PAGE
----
The NHS is in need of a £4bn funding injection when the Government announces the autumn budget on 22 November.
This is the finding of a joint report from the King’s Fund, Nuffield Trust and the Health Foundation, which warned that unless the Government finds the money, patients will have access to fewer services and experience longer waiting times and worse quality of care.
Going by projections made by the Office of Budget Responsibility (OBR), the charities warned that based on current planned spending, NHS funding per person will fall by 0.3% in 2018/19 as NHS funding growth slows down to just 0.4%.
The Autumn Budget: Joint statement on health and social care report said: ‘Throughout this parliament there will be a significant and growing gap between the resources given to the NHS and the demands it faces.
‘In 2018/19 alone, we estimate that NHS spending will be at least £4bn lower than the level required, based on our analysis of historical funding growth and the OBR projections.’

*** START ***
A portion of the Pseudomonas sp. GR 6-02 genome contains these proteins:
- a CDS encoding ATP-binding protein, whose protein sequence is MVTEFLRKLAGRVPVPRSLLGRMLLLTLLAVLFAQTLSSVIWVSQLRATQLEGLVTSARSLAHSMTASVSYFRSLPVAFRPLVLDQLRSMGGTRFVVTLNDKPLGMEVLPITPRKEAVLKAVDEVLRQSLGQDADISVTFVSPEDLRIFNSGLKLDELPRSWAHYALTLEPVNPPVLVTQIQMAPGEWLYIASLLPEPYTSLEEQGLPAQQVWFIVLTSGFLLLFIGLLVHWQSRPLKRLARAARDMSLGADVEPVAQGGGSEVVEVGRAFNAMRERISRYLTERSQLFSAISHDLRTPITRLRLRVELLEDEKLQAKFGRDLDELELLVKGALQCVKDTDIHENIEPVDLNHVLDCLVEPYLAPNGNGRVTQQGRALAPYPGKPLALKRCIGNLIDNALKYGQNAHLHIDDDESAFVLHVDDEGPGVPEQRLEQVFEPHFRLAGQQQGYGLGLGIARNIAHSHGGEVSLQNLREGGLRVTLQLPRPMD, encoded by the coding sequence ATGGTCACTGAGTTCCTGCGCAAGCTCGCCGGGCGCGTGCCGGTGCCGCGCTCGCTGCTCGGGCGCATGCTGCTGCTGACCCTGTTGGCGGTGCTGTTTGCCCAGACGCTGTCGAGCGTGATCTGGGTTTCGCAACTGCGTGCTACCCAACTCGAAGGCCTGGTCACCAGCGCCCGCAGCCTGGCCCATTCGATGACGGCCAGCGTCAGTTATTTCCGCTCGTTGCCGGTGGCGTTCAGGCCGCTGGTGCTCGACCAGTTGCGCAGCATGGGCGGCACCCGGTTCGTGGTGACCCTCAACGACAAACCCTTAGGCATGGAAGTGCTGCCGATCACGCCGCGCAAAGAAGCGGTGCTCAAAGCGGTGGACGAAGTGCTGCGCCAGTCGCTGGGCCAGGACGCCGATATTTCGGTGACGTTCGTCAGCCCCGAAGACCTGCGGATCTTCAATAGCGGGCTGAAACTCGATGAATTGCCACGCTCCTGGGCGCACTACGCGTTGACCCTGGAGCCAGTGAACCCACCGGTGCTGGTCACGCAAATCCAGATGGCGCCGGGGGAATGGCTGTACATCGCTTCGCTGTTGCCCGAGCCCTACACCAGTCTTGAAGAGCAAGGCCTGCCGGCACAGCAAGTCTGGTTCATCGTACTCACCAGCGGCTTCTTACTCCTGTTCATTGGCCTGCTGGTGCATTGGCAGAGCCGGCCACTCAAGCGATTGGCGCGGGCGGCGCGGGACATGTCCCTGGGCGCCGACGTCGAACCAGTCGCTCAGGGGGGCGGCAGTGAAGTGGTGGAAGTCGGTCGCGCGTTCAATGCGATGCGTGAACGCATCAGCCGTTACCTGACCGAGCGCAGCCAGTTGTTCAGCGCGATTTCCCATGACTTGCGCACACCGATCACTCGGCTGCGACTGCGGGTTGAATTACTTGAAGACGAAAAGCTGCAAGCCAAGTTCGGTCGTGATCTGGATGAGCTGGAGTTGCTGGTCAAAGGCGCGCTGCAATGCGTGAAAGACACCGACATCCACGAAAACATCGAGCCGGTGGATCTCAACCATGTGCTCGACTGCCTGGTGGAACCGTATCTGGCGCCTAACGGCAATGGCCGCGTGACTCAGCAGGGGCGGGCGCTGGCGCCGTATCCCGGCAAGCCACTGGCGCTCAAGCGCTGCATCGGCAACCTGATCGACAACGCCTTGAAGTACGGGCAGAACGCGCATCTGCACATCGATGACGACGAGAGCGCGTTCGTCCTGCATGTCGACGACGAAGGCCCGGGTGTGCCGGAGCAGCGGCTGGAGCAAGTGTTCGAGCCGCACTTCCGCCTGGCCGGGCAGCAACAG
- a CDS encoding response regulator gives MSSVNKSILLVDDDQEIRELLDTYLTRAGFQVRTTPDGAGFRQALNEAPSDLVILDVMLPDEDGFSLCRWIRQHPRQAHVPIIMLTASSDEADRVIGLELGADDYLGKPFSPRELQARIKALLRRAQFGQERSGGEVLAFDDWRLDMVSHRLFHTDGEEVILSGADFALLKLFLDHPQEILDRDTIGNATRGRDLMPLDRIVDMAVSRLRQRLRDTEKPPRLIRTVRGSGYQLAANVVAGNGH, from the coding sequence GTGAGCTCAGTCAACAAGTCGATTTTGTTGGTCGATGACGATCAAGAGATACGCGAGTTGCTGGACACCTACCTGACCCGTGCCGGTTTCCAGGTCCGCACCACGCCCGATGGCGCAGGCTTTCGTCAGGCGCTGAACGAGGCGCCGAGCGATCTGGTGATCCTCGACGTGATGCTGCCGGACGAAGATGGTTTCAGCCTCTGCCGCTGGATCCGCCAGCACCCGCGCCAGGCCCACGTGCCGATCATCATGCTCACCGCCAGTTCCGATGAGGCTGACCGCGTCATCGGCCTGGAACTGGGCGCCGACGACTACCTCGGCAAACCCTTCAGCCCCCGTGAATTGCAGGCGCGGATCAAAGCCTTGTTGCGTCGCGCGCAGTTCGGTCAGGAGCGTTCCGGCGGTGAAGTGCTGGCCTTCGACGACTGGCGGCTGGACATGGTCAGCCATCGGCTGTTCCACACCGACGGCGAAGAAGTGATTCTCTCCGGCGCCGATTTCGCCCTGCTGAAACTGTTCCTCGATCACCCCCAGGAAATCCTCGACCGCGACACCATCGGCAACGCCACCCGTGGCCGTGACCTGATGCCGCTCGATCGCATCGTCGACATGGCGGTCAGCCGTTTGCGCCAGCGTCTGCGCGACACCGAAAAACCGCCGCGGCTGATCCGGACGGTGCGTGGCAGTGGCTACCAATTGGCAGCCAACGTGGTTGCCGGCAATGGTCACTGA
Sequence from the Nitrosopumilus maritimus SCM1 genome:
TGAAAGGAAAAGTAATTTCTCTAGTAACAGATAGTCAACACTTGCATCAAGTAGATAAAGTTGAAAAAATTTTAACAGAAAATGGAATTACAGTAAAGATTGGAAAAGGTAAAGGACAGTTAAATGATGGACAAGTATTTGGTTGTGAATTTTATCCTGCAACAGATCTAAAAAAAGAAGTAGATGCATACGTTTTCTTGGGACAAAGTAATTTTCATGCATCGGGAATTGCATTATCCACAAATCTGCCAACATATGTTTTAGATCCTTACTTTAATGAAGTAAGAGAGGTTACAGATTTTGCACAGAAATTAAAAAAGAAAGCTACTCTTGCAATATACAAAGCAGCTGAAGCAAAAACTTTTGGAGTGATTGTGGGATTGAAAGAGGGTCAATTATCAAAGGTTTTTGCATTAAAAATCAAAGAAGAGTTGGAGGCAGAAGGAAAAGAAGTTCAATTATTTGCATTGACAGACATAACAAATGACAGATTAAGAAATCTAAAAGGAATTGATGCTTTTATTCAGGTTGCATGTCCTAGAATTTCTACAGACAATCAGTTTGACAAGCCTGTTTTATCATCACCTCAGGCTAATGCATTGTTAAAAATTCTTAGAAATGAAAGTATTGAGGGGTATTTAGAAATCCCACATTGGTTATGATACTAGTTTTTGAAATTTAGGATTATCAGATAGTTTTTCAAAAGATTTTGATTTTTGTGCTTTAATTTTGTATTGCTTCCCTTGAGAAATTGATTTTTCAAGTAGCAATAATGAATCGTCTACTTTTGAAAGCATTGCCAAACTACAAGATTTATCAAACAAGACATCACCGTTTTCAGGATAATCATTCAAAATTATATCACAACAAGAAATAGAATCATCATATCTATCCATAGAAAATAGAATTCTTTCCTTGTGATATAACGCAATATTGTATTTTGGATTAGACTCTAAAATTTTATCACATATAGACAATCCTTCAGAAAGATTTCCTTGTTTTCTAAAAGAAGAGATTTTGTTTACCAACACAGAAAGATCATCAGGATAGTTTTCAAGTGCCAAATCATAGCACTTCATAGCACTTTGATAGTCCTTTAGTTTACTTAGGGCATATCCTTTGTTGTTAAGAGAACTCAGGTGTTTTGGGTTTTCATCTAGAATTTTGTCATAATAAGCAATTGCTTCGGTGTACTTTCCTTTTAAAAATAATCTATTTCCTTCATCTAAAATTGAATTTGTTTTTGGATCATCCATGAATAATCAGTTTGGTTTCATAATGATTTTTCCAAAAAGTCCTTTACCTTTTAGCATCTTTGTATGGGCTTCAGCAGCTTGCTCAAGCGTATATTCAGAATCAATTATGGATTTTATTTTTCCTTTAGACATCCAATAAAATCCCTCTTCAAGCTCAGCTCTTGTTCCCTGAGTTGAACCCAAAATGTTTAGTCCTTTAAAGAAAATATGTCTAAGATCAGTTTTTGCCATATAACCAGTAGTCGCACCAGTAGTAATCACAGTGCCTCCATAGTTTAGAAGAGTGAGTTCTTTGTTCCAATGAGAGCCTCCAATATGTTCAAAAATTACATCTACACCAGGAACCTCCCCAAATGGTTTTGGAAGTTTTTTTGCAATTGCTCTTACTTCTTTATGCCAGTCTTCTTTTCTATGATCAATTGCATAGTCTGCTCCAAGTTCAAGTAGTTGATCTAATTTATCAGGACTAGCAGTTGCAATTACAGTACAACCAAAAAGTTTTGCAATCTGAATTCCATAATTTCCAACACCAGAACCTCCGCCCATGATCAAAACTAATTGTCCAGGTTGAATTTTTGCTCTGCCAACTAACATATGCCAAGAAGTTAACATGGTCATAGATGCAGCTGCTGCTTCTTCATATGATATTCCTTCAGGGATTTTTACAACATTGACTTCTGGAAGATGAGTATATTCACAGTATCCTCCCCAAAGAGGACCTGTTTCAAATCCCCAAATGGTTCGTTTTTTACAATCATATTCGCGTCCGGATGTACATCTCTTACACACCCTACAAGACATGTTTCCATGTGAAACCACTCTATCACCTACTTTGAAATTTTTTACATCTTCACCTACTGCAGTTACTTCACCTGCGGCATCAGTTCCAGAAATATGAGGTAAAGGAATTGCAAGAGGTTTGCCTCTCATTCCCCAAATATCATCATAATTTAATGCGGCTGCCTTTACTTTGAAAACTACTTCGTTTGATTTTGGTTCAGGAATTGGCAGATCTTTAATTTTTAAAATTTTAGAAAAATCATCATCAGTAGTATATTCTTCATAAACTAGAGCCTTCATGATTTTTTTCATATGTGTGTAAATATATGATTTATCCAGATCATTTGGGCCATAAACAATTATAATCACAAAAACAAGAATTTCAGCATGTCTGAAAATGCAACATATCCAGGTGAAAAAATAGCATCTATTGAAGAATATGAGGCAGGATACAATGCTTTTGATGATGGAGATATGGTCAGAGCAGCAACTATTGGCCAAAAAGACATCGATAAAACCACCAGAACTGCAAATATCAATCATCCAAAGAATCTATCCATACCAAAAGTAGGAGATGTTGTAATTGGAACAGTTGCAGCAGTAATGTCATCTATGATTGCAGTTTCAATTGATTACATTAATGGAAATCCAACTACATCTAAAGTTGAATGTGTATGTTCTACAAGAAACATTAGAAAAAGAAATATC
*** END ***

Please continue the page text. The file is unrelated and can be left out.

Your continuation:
It further suggested that following on from the £4bn one-off injection, the NHS would require an increase to annual spend of 4.3% in order to keep up with demographic pressures and increasing costs.
According to the report, sticking to current spending plans will trigger a funding gap of at least £20bn by 2022/23.
Health Foundation chief executive Jennifer Dixon said: ‘Without proper investment now the NHS will slip well below the standards and outcomes of health care provided by our European neighbours.’
The King’s Fund chief executive Chris Ham said: ‘Unless the government finds the money the NHS and social care need, patients, service-users and their families will suffer the consequences.’
Nuffield Trust chief executive Nigel Edwards said: ‘The problem simply isn’t going to go away with one-off bungs or bailouts.’
The news comes as NHS England chief executive Simon Stevens used a speech at the NHS Provider conference today to call on the Government to honour the Vote Leave campaign’s suggestion that Brexit would lead to £350m more a week spent on the NHS.